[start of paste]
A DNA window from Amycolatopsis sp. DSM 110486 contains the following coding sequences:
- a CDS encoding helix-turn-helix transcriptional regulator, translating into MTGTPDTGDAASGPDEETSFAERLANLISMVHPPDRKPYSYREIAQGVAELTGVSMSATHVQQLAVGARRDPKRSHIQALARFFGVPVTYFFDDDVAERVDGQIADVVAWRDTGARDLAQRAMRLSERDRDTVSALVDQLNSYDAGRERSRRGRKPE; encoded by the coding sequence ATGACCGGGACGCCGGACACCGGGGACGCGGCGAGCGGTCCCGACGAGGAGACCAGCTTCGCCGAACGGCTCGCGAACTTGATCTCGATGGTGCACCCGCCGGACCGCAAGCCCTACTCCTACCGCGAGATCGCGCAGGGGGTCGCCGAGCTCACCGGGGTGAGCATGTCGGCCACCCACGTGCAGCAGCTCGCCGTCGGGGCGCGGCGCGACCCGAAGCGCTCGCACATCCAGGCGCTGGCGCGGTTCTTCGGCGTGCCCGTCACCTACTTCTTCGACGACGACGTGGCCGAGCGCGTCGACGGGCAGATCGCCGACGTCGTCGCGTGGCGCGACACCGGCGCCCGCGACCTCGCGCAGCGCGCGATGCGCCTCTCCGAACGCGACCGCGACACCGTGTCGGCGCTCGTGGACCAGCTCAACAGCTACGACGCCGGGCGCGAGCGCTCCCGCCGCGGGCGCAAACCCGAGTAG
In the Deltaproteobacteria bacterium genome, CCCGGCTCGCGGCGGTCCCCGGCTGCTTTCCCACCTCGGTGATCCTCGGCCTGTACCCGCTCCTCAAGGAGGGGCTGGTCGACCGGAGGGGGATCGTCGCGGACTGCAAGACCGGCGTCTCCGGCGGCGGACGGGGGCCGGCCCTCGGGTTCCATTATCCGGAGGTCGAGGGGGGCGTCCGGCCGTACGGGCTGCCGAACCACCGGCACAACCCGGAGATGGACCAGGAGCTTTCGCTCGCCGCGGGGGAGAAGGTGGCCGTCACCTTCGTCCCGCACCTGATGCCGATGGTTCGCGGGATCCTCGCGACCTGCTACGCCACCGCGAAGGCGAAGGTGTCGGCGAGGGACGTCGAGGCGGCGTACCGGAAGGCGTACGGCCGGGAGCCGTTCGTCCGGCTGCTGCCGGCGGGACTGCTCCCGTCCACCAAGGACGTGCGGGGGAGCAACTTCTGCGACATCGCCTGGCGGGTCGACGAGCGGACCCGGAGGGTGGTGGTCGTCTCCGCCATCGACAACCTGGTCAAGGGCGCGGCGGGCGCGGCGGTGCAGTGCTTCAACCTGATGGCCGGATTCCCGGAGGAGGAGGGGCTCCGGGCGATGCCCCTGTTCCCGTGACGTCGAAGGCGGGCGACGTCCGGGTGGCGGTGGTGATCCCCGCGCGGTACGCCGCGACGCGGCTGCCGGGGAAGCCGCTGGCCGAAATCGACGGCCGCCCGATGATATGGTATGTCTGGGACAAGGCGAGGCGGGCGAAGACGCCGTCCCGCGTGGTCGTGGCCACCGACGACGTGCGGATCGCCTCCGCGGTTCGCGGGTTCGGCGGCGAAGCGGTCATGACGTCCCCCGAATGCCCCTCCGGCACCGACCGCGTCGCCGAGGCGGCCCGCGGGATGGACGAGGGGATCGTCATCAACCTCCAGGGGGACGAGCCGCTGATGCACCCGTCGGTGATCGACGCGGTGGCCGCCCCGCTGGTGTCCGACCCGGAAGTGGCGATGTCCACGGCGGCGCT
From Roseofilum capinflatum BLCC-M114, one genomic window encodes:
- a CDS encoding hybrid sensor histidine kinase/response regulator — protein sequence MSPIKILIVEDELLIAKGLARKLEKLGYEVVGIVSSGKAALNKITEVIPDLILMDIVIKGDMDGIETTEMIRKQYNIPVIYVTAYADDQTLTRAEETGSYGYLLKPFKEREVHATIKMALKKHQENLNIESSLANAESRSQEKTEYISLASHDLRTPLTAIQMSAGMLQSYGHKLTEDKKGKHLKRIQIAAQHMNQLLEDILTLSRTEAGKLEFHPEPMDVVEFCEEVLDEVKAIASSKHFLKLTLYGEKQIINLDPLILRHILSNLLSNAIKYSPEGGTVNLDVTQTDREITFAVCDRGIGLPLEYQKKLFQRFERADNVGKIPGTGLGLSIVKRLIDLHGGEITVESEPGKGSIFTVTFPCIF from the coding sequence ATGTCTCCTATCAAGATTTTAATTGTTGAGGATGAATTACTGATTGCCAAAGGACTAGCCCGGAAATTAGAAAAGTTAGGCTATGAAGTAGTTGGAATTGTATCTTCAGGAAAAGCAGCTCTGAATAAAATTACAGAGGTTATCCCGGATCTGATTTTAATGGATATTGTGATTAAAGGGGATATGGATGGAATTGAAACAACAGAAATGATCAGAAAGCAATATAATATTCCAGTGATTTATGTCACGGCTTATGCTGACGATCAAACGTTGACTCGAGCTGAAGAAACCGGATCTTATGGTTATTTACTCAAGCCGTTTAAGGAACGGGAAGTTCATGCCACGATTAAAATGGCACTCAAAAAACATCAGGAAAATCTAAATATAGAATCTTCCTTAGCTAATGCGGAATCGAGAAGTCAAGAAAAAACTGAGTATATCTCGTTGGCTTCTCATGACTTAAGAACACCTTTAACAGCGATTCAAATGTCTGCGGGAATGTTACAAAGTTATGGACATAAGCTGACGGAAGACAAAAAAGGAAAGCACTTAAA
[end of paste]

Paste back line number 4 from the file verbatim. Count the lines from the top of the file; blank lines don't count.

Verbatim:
From Roseofilum capinflatum BLCC-M114, one genomic window encodes: